About This Chapter
Research Methods in Sociology
What is sociological research? Do you know what the positivist, interpretive and critical approaches are to sociological research? In these lessons, you will figure out the answers to both of those questions and more. You will learn things like the difference between a cross-sectional study and longitudinal study. In addition, the lessons will cover the following:
- An overview of research design methodology and the types of research design - archival, case studies, field/naturalistic studies, survey/interview studies, experiments and quasi-experiments
- A discussion of the aspects of true experimental design, including independent vs. dependent variables, experimental vs. control groups and samples vs. populations
- The advantages and disadvantages of quantitative vs. qualitative research
- How to interpret correlations in research results, including the difference between positive and negative correlations and what the number indicates
- How to assess the quality of a research study with an explanation of internal validity, external validity, ecological validity and reliability
We hope you get the most out of our engaging video lessons. Each one is designed to present the information in a straightforward, accessible manner. Since our video lessons are taught by experts on the subject, including current and former college professors and instructors, the quality of the information is top-notch. Thanks for watching!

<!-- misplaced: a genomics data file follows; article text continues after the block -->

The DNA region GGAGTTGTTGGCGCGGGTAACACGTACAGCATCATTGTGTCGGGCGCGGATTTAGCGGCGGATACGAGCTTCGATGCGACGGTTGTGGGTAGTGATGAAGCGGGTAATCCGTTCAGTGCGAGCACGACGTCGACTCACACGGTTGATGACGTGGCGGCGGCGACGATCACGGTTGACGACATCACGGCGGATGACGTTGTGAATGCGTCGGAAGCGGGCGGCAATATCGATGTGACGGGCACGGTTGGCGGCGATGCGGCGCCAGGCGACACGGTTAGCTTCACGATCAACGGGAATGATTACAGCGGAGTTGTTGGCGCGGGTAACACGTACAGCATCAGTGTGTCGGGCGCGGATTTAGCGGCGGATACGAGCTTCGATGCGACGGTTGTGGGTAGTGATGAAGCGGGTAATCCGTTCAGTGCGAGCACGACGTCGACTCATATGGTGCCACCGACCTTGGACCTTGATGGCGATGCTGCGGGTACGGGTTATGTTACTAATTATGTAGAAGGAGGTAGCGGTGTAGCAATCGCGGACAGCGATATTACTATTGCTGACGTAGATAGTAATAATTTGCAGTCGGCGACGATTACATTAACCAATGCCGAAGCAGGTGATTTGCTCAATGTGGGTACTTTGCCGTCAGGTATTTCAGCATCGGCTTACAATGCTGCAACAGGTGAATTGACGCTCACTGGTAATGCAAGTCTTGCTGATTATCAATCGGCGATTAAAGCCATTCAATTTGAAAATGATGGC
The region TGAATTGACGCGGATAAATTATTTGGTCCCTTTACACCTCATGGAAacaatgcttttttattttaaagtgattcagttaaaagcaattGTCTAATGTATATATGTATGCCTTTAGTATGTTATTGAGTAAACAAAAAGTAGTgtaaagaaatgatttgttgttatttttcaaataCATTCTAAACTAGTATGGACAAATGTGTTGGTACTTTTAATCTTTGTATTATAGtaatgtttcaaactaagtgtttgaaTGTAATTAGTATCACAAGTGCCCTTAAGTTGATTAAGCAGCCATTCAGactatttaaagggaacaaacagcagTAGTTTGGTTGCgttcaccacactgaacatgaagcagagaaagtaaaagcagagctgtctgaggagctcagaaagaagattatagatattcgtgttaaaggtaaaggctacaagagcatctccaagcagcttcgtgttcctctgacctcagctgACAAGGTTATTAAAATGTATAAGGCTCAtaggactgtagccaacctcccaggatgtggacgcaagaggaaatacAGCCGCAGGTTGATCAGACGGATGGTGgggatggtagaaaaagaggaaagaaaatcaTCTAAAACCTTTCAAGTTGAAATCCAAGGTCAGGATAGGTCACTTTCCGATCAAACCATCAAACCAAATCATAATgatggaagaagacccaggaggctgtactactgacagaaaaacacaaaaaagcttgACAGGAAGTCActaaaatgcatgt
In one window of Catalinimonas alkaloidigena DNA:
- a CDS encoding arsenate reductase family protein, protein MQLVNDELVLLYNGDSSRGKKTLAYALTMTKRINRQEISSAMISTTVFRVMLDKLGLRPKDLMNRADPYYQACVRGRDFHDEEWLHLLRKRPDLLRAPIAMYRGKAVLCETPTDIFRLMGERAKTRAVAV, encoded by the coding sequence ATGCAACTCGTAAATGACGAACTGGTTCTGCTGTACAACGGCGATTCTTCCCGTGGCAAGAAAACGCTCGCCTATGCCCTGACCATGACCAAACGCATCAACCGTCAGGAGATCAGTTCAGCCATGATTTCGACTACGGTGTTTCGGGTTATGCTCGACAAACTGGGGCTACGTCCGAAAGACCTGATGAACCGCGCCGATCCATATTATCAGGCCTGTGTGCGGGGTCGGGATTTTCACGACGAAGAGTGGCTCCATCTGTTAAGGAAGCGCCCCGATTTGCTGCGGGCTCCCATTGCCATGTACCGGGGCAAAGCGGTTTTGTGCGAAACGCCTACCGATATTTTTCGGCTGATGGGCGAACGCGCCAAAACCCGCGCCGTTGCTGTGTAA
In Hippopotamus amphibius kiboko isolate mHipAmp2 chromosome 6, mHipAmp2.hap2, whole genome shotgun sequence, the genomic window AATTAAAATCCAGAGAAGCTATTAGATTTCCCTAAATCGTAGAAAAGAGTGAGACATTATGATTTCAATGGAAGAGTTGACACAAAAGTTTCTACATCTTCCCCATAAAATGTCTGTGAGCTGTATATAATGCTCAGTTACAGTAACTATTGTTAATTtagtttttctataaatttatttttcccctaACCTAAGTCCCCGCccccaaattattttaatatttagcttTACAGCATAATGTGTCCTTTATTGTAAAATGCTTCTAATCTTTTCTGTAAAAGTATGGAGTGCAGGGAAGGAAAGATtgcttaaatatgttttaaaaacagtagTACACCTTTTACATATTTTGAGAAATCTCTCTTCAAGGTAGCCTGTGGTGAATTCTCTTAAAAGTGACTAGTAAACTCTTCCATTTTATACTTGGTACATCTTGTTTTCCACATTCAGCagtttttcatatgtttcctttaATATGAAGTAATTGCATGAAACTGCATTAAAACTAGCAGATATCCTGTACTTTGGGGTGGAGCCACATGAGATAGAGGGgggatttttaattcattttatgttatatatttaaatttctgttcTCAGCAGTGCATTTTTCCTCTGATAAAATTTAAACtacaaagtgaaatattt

1. What is Sociological Research? - Positivist, Interpretive and Critical Approaches
Human society is a complex network, and there are many ways to study it. In this lesson, we'll look at three approaches to sociology: positivist, interpretive and critical.
2. Types of Research Design
There are questions to be answered in all areas of psychology. How are these questions answered by professionals in the field? This lesson covers several different options researchers can use to approach such questions.
3. True Experimental Design
Experiments are the classic way to conduct research in almost any field of study. But do you know how true experiments really work? This lesson explains the details of experimental design, such as different types of samples, control groups and independent vs. dependent variables.
4. What Is Ethnography? - Studying Cultural Phenomena
Researchers use various methods to answer questions. Some questions cannot be answered through quantitative measures; they are best addressed through qualitative research methods, such as ethnography. This lesson will discuss the defining qualities, methods, and uses of ethnography.
5. Quantitative vs. Qualitative Research
In this lesson, we identify the differences between quantitative and qualitative research methods in the social sciences. We also discuss the advantages and disadvantages of each approach.
6. How to Interpret Correlations in Research Results
Perhaps the most common statistic you'll see from psychology is a correlation. Do you know how to correctly interpret correlations when you see them? This lesson covers everything you need to know.
7. Validity and Reliability: How to Assess the Quality of a Research Study
Many psychologists and teachers complete research studies. How can you tell if a study was done well? This lesson will cover many criteria for a good quality study, including types of reliability and validity.
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Other chapters within the Sociology 101: Intro to Sociology course
- Introduction to Sociology: The Basics
- Key Sociology Theorists
- Foundations of Society
- Theories of Individual Social Development
- Social Groups & Organizations
- Diversity in Society
- Sex and Gender in Society
- Race and Ethnicity in Society
- Aging in Society
- Economics and Politics
- Social Institutions
- Social Change Over Time
- Studying for Sociology 101